Destination Zero Waste Jamaica

The absence of a recycling culture in Jamaica leads to a considerable pile-up of solid waste in local landfills. This results in the accumulation of thousands of metric tonnes of recyclable materials, occupying valuable space in already limited landfill areas. A 2022 Waste Characterisation Study conducted by the Development Bank of Jamaica, revealed that the country generates around 52,000 tonnes of glass waste and 248,000 tonnes of plastic waste annually, with a substantial portion of that waste generated by the tourism industry. Plastic recycling has been encouraged in recent years but remains a challenge. Glass poses a pressing environmental concern, since it is slow to decompose and occupies valuable space in the landfills.

Through close collaboration with key stakeholders in the tourism industry, Destination Zero Waste Jamaica creates a robust network for the collection of glass and plastic materials. It also puts in place initiatives to raise public awareness and establishes a dedicated recycling and upcycling centre. This multi-faceted strategy aims to substantially decrease the volume of waste ending up in the landfill and instil a sense of environmental stewardship in young people. It also trains local people from economically disadvantaged communities in upcycling activities, enhancing livelihoods and contributing to overall environmental sustainability.

Tourism activities in Montego Bay, Jamaica, contribute significantly to the generation of plastic and glass waste and due to limited recycling opportunities, a substantial portion of this waste ends up in landfills.  This is exacerbated by inadequate waste management practices by some residents that create ecological challenges, such as coastal and marine pollution and illegal dumping.

Destination Zero Waste Jamaica addresses both the environmental issue of waste management and the socio-economic challenge of youth unemployment in economically disadvantaged communities of Montego Bay, where many young people in the city live in high-risk communities characterised by a lack of economic opportunities. It recognises that up to 42% of annually generated plastic waste is recyclable and that glass, being infinitely recyclable, holds considerable potential for reuse.

The programme establishes an upcycling centre in Montego Bay which serves as a creative hub for up to 80 people from marginalised communities, who receive training on how to turn discarded glass and plastics into marketable products and enhance their earning ability.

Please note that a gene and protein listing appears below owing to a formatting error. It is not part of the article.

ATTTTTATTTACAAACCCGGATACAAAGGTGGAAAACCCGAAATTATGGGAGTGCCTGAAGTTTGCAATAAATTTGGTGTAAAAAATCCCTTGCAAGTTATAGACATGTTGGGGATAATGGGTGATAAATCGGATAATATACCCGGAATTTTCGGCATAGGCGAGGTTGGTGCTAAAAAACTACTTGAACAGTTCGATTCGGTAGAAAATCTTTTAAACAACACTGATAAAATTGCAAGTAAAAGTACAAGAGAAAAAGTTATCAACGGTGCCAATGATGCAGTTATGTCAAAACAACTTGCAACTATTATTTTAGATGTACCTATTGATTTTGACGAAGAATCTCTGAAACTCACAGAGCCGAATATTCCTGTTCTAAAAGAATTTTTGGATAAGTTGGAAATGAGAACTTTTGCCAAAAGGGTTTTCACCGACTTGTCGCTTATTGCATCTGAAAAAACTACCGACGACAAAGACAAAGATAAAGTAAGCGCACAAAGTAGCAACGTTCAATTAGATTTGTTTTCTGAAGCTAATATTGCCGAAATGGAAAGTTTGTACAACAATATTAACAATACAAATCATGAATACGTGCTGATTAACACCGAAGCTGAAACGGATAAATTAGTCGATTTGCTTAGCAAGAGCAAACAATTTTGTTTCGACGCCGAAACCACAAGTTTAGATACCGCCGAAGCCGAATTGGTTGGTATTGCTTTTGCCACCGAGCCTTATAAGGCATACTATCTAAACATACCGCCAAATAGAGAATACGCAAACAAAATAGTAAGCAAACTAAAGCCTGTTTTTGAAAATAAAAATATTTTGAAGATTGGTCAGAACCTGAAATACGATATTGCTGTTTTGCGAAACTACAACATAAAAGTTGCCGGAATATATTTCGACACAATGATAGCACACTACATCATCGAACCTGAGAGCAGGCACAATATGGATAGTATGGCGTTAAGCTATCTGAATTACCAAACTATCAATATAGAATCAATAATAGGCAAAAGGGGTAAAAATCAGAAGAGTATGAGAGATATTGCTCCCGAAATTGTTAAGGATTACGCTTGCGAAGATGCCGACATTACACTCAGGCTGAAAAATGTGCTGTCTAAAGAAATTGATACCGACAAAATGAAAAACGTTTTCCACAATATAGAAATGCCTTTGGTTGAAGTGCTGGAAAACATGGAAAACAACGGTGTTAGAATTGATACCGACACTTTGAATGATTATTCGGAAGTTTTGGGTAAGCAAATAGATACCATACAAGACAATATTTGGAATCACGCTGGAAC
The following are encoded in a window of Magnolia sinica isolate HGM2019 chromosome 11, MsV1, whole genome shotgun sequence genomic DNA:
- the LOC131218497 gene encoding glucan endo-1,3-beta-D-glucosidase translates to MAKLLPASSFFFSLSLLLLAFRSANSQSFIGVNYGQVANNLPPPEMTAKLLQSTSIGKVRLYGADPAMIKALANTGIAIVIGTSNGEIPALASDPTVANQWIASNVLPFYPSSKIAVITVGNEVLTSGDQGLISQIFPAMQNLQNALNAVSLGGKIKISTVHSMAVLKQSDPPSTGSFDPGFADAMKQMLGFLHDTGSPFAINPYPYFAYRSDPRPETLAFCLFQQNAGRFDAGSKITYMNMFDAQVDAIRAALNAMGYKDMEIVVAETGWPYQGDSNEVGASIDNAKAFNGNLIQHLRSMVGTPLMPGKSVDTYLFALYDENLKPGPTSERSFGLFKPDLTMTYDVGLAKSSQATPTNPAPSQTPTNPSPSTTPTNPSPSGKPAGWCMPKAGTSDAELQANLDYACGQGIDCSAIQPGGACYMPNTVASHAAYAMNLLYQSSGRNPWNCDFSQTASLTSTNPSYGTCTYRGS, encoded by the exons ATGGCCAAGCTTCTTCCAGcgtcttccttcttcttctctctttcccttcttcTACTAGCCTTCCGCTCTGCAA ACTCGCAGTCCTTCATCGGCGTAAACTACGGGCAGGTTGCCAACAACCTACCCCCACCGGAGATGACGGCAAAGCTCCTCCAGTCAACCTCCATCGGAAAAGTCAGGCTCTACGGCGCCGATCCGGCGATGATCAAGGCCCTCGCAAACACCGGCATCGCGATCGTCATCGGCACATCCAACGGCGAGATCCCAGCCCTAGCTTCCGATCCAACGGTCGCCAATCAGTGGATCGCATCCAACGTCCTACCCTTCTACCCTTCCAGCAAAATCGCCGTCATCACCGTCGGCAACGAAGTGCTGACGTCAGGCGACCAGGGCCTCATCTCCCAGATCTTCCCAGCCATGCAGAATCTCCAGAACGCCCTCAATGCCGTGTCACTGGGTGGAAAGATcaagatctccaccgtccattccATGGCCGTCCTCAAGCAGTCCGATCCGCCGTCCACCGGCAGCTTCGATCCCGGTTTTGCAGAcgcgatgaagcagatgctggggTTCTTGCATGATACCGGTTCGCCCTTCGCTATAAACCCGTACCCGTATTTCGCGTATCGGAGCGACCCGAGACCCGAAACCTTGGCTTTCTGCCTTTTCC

Destination Zero Waste Jamaica also develops a recycling and waste collection network for glass and plastics. This involves engaging almost 30 tourism businesses, schools and communities to promote the separation of glass and plastics and establishing dedicated collection points. The programme is expected to collect around seven million kilos of plastic and glass waste.

It also promotes environmental awareness and education for tourism businesses, tourists, communities and schools. Environmental sustainability clubs in 50 schools teach children about responsible waste management, alongside a group of volunteers who oversee and drive the collection of recyclables in their schools and communities.

Tourism and hospitality businesses benefit from education and training workshops on waste reduction, recycling and the environmental advantages of adopting green practices. Brochures, informational signage and resources promoting sustainable tour options also encourage tourists to think and act more environmentally. Interactive scavenger hunt games and tours to the upcycling centre also encourage responsible waste management and the local community residents benefit from public awareness campaigns about responsible waste disposal and recycling.


Smilozone Cares based in Montego Bay, St. James is a non-profit organisation founded in 2020 that is dedicated to the sustainable environmental development of Jamaica and the wider Caribbean region. Their vision is to promote a sustainable future by reducing, repurposing and reusing waste.

They strive to make a positive impact on society and the environment through initiatives that focus on recycling, green jobs and creating more sustainable communities. Their hope is to create an eco-system for innovative solutions to the growing waste management challenges faced by society.

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